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It's summer and romance is back at the movies

Just when you're worn out with movies full of death, violence, rape, car chases, explosions and four-letter words, here come the summertime specials, a few of which seem downright sweet and lovely. Romance is getting popular again with all age groups. Hollywood, are you listening?

It's nice to have a first-class production that targets this general audience, old as well as young. For example, A Little Princess is beautifully filmed, intelligently written, skillfully acted and downright magical. It's probably best appreciated if you have an 8- or 10-year-old girl to take along with you, but you'll enjoy this one even by yourself. It doesn't have quite the bite and punch of The Secret Garden (with which it will inevitably be compared), but it is still a lovely return to the storytelling witchcraft of a more innocent childhood.

Next, The Englishman Who Went up a Hill and Came Down a Mountain is a very small movie but so perfectly done with such charm, wit and warmth that it's irresistible. The only clumsy thing about it is its title, but, after you've seen the movie, you can't see the title without smiling in remembrance. An ensemble group of marvelous English and Welsh actors turns this little fable into a lesson in community values. Having the handsome Hugh Grant on hand doesn't hurt any, either.

The biggest movie of the summer (take that, Die Hard 3, Batman and Sylvester Stallone!) will be The Bridges of Madison County. Meryl Streep and Clint Eastwood, on the surface both wildly miscast as the two lovers in this romantic tale, are so good at what they do that they end up enchanting even the devoted readers of the most popular novel in recent history. Most people I've talked to have agreed that the movie is even better than the book, which tended to be somewhat overwritten in places.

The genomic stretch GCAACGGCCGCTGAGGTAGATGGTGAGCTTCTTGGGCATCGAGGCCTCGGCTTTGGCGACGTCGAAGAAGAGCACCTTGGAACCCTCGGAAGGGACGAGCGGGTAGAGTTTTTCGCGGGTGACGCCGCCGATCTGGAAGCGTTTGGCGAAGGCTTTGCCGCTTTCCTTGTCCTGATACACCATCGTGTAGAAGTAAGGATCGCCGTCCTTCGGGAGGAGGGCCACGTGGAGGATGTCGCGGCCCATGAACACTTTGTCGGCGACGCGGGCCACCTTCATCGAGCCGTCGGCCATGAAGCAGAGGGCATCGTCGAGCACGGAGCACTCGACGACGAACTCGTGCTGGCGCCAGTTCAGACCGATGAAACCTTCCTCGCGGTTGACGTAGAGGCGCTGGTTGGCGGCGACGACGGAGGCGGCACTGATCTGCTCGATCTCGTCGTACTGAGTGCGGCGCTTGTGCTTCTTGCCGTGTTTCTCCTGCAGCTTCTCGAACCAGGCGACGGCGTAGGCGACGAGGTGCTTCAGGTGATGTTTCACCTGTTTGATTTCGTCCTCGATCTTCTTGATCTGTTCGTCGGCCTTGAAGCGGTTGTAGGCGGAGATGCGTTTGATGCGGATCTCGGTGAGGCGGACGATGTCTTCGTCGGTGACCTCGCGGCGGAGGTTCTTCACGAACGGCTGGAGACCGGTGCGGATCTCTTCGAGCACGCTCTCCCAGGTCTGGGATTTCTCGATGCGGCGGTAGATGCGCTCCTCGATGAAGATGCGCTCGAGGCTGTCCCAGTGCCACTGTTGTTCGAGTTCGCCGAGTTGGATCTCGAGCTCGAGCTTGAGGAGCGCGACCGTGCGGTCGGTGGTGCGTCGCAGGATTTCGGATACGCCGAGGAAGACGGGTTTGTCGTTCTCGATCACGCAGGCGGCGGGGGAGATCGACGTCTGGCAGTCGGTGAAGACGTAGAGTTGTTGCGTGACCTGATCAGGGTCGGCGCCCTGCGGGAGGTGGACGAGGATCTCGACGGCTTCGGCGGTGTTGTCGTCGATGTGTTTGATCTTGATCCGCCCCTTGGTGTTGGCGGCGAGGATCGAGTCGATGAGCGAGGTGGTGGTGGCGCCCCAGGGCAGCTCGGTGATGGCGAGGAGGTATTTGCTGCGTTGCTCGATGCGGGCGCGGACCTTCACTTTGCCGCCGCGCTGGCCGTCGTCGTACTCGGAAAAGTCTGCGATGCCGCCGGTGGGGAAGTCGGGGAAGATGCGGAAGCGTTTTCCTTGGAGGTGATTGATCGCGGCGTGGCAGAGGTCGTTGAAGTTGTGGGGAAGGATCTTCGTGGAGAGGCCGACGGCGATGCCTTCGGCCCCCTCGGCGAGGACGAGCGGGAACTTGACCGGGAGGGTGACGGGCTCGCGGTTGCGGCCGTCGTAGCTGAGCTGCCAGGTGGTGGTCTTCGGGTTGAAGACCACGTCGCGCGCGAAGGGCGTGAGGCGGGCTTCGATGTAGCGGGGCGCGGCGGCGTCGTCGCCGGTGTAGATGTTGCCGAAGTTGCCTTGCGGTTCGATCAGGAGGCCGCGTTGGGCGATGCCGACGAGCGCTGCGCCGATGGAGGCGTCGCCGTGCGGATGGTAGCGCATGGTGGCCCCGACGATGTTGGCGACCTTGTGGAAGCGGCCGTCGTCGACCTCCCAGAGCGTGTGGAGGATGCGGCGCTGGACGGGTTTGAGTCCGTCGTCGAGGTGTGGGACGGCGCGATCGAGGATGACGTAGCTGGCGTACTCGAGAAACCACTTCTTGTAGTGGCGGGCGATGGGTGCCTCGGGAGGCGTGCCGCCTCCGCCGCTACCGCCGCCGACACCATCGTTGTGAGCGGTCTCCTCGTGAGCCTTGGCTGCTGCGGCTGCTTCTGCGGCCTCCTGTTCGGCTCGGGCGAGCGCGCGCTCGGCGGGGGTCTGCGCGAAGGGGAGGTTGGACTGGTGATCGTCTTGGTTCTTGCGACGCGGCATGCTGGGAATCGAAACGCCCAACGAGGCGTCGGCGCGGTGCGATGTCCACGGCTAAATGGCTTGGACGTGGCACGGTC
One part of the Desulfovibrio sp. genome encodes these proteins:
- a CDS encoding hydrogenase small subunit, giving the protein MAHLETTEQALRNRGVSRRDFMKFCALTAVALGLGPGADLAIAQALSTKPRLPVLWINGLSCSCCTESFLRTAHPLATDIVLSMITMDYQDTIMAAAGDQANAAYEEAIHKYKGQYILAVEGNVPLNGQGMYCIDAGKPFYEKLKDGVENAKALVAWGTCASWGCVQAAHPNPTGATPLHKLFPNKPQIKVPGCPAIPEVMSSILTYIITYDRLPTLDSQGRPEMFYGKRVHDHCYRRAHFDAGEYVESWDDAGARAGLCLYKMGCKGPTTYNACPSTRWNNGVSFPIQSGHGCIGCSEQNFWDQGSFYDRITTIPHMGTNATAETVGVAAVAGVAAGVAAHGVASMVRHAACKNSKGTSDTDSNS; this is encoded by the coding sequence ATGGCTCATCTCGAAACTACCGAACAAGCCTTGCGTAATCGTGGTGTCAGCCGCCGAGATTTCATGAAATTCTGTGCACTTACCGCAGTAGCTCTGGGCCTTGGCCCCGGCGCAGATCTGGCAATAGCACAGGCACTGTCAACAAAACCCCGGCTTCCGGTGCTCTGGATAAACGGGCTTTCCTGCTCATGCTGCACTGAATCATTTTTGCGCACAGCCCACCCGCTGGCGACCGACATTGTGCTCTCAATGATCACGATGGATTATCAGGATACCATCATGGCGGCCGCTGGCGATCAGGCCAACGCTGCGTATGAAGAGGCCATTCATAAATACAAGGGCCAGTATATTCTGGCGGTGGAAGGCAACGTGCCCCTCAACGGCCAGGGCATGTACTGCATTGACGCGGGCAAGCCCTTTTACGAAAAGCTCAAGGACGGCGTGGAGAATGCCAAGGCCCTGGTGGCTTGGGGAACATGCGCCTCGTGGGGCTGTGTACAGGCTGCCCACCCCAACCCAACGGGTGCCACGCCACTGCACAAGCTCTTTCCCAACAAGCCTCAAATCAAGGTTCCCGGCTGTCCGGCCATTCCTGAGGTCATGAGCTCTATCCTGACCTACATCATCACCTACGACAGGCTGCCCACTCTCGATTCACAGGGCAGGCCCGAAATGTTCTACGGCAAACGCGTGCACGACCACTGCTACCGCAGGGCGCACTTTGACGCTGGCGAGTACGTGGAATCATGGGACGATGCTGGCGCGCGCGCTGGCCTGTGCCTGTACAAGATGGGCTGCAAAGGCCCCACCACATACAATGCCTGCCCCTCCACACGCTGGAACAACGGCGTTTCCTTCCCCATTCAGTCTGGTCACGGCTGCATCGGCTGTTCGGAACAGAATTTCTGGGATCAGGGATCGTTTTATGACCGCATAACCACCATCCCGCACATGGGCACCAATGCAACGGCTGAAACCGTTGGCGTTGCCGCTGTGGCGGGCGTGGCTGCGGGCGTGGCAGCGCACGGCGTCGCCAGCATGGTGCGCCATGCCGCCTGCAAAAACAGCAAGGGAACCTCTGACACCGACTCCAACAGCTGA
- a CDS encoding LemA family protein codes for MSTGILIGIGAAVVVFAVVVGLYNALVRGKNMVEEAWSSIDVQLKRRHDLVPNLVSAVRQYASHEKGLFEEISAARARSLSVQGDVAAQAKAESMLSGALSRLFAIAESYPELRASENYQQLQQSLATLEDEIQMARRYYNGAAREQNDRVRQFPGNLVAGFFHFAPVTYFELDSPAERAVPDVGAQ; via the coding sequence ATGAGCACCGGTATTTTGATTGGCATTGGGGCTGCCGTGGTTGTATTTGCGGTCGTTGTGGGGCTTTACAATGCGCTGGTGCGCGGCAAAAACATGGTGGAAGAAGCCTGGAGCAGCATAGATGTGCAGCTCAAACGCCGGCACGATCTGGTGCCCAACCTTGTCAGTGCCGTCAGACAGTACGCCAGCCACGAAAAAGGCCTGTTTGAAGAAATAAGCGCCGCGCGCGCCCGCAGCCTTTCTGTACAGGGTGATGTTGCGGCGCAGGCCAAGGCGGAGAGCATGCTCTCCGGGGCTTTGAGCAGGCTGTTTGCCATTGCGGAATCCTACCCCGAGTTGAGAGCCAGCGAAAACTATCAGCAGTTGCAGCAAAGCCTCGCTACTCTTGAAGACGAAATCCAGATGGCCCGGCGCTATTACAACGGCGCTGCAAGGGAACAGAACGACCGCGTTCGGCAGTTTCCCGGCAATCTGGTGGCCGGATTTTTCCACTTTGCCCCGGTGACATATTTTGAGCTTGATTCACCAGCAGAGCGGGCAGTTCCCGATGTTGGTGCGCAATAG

If you liked the book, don't miss the movie; if you haven't read the book, you'll be crazy about this love story about two real people who cared about their responsibilities to the family as much as they loved each other. Take along a box of Kleenex.

For a real-life love story that most romance writers wouldn't risk trying to make believable, you have to look no farther than Dared and Done: the Marriage of Elizabeth Barrett and Robert Browning by Julia Markus. It's a fascinating tale of true love and devotion as well as courage and determination between two famous people. Some of the Victorian precepts seem as distant as the moon to the modern sensibility, but they formed the value systems of most of our grandparents.

As an example of community values and responsibility to the environment, the Suncoast Seabird Sanctuary is an important part of our area. To read of its heroic efforts and fund-raising events in the paper and see clips about it on local and even national TV is heartwarming, but you need to make a visit to see what they really accomplish.

Located at 18328 Gulf Blvd. in Indian Shores, this wild-bird hospital devotes itself to rescuing, treating, taking care of and, when the birds are fit again, releasing them back into their own environment. For bird-lovers, the sanctuary is such a special place; for any of us, it's one of the area's more interesting destinations for an outing.

No admission, but donations are gratefully accepted. Open from 9 a.m. to dusk every day. Educational programs are offered the first Sunday of each month at 2 p.m., with guided tours at 2 p.m. every Wednesday and Sunday. Something a little different for you and your visitors.

Fourth of July is just about here, so you had better start planning your outing. Does a small-town celebration, with live music, barbecue and fireworks make you remember long-ago summertime fun? If that sounds like what you're looking for, you can find it at the Safety Harbor City Park, 940 Seventh St. S. The festivities will start about 4 or 5 in the afternoon and, weather permitting, will continue until the barbecue and fireworks are all gone. Have a Happy Fourth!

You can write to Mim Anne Houk c/o Seniority, the Times, PO Box 1121, St. Petersburg, 33731.